That show is great and Angela, I’m just like also becoming like a like an obsessed fan of her on Dancing with the Stars and how I think it’s so awesome that we have a drag queen, like a legitimate contender who is so personable, so charming and adorable, and it’s just powerful to see her on Disney plus, you know?

Kalen Allen  08:07

So you grew up in the 90s?

Bob  08:09

Yes, I grew up in the 90s. Yes, I was born in the 80s and I grew up in the 90s. Yeah.

Kalen Allen  08:13

Okay. And so were you a big fan of daytime television?

Bob  08:18

First of all, do you think I just became a millennial yesterday I used to run, I’m not kidding. Run home so that I would not miss the Ricki Lake show when I tell you like sprinting like it like watching the Ricki Lake Show was such a big deal for people, I am 36 years old people my age. We like we did not want to miss this show. Everyone would talk about it at school the next day, everyone and this was some of the first time that I ever saw queer people on TV. I’m pretty sure that you had almost all of my friends. Darien Lake, RuPaul, Pandora Box, have all been on this show. You were doing it in a way that felt a lot less exploitative than some of your counterparts. I always credit you with having the first version of RuPaul’s drag race, do you remember this? […] is an opera singer who went to Juilliard, a huge staple in the New York City scene by the way, she still looks at young and beautiful. I would say Chiquitita is the first one ever RuPaul’s drag race before there wasn’t a RuPaul’s drag race.

Ricki Lake  09:53

But that for you, like what was it about the show? You say it was a different tone? Can you describe what it was like? like being a kid in Atlanta or wherever you grew up, seeing the show is different than the other ones?

Bob  10:05

You know, I think that, and I’ll say names, I think shows like Jerry Springer, and kind of what Maury became. It felt like when queer people were on the show, it was kind of like a everyone pointing right look at that thing. Look at what it is. And quite frankly, your show and Oprah’s show, it felt like we were being listened to and seen and heard. And more than just like a, as a man doesn’t have a dick. You know what I mean? It felt like a lot more than that, like, oh, let’s look at the people’s talents. And moments were more we had that. But it kind of took, I mean, I’m not an expert or historian on television and film. But it does feel like when Jerry Springer entered the chat, the whole landscape of daytime TV just changed.

Ricki Lake  10:58

You know, you want to know the truth of that, Bob, it’s actually our fault, this our show’s fault. So Jerry Springer was on the air when we were, but his show was more like a Phil Donahue type show back then. But he wasn’t getting the numbers. So when we came on the scene, and we were doing a show for a younger audience that hadn’t been reached before in talk television, all those other shows Jerry Maury, Jenny, all of them tried to capture what we were getting this audience, this demo. So they would go lower and lower with you know, fighting and the you know, fabricating stories to try to get at the audience that we had gotten.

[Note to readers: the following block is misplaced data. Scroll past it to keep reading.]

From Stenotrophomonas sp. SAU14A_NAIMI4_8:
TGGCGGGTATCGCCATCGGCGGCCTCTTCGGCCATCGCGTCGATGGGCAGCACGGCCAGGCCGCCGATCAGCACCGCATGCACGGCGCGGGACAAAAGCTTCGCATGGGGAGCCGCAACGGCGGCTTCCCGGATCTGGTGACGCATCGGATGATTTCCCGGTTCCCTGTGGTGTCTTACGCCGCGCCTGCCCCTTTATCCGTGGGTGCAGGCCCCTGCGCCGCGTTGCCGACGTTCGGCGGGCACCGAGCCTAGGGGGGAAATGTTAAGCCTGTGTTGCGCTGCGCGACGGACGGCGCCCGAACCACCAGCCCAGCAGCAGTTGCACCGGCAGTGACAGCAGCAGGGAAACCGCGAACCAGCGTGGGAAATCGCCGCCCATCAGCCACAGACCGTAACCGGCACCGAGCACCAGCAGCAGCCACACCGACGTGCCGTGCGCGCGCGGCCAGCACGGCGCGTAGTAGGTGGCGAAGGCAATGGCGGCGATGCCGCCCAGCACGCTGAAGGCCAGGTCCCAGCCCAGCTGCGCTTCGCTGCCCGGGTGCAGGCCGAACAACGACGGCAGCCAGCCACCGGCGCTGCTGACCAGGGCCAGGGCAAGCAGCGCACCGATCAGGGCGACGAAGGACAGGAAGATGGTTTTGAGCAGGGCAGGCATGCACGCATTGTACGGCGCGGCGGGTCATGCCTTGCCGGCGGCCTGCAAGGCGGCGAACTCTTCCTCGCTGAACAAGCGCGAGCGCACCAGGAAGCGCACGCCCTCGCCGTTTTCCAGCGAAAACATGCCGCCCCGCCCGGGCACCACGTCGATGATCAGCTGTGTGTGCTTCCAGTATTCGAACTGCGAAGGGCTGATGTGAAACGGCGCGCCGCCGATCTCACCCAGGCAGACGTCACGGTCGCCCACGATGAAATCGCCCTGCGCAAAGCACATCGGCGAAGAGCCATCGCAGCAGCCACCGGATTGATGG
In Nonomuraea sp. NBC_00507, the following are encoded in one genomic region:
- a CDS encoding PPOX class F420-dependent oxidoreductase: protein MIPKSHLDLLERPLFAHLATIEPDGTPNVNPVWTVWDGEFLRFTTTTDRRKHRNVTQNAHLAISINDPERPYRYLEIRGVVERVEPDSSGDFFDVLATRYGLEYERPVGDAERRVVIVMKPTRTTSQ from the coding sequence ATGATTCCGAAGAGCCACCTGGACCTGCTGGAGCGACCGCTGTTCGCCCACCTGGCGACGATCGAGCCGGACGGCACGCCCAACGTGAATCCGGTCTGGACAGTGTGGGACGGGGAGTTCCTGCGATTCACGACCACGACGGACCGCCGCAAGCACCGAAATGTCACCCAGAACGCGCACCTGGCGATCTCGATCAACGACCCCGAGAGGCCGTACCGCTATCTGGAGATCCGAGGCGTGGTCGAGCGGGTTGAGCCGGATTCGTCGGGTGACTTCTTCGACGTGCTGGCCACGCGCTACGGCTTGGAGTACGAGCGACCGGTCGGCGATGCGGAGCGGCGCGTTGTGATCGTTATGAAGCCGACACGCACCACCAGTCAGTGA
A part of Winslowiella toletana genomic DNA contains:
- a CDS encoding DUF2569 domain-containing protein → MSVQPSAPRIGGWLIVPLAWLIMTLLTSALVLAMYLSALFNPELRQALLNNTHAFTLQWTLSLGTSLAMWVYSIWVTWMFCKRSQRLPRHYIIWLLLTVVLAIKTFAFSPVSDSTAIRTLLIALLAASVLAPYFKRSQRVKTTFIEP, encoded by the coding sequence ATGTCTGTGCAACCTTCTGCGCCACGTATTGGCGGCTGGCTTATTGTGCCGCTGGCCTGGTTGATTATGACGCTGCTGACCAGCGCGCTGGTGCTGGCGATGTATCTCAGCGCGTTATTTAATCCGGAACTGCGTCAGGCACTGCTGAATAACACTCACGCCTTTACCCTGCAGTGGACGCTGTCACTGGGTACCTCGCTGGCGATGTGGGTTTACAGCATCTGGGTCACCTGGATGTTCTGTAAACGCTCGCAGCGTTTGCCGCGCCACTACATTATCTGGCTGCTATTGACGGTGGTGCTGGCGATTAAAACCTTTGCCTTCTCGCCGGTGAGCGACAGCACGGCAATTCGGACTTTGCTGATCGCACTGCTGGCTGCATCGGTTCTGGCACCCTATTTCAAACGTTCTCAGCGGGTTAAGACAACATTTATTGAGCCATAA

Bob  11:33

It was so salacious on Jerry showing, you know, I think mores like peak, like when he was really like getting what he wanted was it felt like an intentional embarrassing of black women through these paternity tests. And he would really milk you are not the father. And then you know, people chasing, I mean, just chasing these women down the hall have a run and a scream, or him bringing back the same girl to test. He really be like, we tested 87 guys, but also doing it through the guise of being like, no, we’re really trying to help you.

Ricki Lake  12:10

I have to admit we did our share of that too. And there was one storyline that I remember really well, I know, it’s a shocker, Kalen, I don’t usually remember details a lot from then. But this woman we did have this woman on. And we had three men that all said they weren’t the father and she was claiming that each of them were and we did a one by one. And in the end. They weren’t the father and they were all high fiving I mean, it was a moment of like, obviously very captivating TV. But I shudder to think about how that made her feel. And it was salacious. And it was so I do think we are not absolved of like, some responsibility of pushing the line in the envelope. You know, not unlike Maury.